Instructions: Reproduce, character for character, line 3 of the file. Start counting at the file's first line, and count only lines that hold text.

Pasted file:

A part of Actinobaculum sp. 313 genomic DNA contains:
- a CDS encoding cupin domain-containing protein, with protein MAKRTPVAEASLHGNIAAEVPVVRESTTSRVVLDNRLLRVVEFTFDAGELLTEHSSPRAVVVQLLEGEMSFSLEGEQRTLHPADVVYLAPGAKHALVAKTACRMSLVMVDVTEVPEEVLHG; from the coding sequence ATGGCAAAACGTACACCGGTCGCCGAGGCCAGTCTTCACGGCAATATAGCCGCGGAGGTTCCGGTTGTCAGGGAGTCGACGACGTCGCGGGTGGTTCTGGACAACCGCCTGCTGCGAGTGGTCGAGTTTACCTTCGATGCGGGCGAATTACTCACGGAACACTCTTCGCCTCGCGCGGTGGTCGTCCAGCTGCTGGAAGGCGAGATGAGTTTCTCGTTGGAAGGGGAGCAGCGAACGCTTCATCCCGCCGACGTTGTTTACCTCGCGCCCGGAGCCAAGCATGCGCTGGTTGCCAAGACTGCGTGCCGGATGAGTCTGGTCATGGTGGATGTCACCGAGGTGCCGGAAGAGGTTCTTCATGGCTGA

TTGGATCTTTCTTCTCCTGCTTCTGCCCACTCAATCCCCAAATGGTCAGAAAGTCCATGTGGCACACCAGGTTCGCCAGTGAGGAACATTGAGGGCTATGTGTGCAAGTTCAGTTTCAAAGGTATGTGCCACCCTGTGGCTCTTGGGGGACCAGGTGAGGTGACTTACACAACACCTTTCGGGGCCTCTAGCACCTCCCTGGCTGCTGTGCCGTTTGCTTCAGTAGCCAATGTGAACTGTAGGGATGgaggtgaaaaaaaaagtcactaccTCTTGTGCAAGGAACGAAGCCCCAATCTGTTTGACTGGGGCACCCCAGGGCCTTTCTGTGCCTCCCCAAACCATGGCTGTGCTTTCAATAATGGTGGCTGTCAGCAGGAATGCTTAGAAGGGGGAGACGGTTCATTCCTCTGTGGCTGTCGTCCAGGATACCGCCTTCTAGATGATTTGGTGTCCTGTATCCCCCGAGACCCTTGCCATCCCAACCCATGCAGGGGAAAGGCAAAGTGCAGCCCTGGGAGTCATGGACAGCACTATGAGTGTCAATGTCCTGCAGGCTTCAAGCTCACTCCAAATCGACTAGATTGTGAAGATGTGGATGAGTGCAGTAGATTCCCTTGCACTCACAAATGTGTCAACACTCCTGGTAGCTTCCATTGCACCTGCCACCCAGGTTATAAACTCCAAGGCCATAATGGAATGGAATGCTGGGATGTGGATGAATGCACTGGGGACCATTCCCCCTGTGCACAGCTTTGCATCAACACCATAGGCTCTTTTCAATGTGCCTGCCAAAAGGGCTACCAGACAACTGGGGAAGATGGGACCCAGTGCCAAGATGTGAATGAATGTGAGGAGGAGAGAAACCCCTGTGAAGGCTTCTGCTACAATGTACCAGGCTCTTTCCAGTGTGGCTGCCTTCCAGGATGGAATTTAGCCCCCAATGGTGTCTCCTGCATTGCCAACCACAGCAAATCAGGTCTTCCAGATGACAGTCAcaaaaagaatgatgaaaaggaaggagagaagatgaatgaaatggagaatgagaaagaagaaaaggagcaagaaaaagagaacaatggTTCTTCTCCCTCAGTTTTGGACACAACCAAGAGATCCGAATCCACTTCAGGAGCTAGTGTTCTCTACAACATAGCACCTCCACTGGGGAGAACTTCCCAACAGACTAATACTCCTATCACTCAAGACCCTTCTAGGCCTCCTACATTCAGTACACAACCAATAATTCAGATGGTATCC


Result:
TTGGATCTTTCTTCTCCTGCTTCTGCCCACTCAATCCCCAAATGGTCAGAAAGTCCATGTGGCACACCAGGTTCGCCAGTGAGGAACATTGAGGGCTATGTGTGCAAGTTCAGTTTCAAAGGTATGTGCCACCCTGTGGCTCTTGGGGGACCAGGTGAGGTGACTTACACAACACCTTTCGGGGCCTCTAGCACCTCCCTGGCTGCTGTGCCGTTTGCTTCAGTAGCCAATGTGAACTGTAGGGATGgaggtgaaaaaaaaagtcactaccTCTTGTGCAAGGAACGAAGCCCCAATCTGTTTGACTGGGGCACCCCAGGGCCTTTCTGTGCCTCCCCAAACCATGGCTGTGCTTTCAATAATGGTGGCTGTCAGCAGGAATGCTTAGAAGGGGGAGACGGTTCATTCCTCTGTGGCTGTCGTCCAGGATACCGCCTTCTAGATGATTTGGTGTCCTGTATCCCCCGAGACCCTTGCCATCCCAACCCATGCAGGGGAAAGGCAAAGTGCAGCCCTGGGAGTCATGGACAGCACTATGAGTGTCAATGTCCTGCAGGCTTCAAGCTCACTCCAAATCGACTAGATTGTGAAGATGTGGATGAGTGCAGTAGATTCCCTTGCACTCACAAATGTGTCAACACTCCTGGTAGCTTCCATTGCACCTGCCACCCAGGTTATAAACTCCAAGGCCATAATGGAATGGAATGCTGGGATGTGGATGAATGCACTGGGGACCATTCCCCCTGTGCACAGCTTTGCATCAACACCATAGGCTCTTTTCAATGTGCCTGCCAAAAGGGCTACCAGACAACTGGGGAAGATGGGACCCAGTGCCAAGATGTGAATGAATGTGAGGAGGAGAGAAACCCCTGTGAAGGCTTCTGCTACAATGTACCAGGCTCTTTCCAGTGTGGCTGCCTTCCAGGATGGAATTTAGCCCCCAATGGTGTCTCCTGCATTGCCAACCACAGCAAATCAGGTCTTCCAGATGACAGTCAcaaaaagaatgatgaaaaggaaggagagaagatgaatgaaatggagaatgagaaagaagaaaaggagcaagaaaaagagaacaatggTTCTTCTCCCTCAGTTTTGGACACAACCAAGAGATCCGAATCCACTTCAGGAGCTAGTGTTCTCTACAACATAGCACCTCCACTGGGGAGAACTTCCCAACAGACTAATACTCCTATCACTCAAGACCCTTCTAGGCCTCCTACATTCAGTACACAACCAATAATTCAGATGGTATCC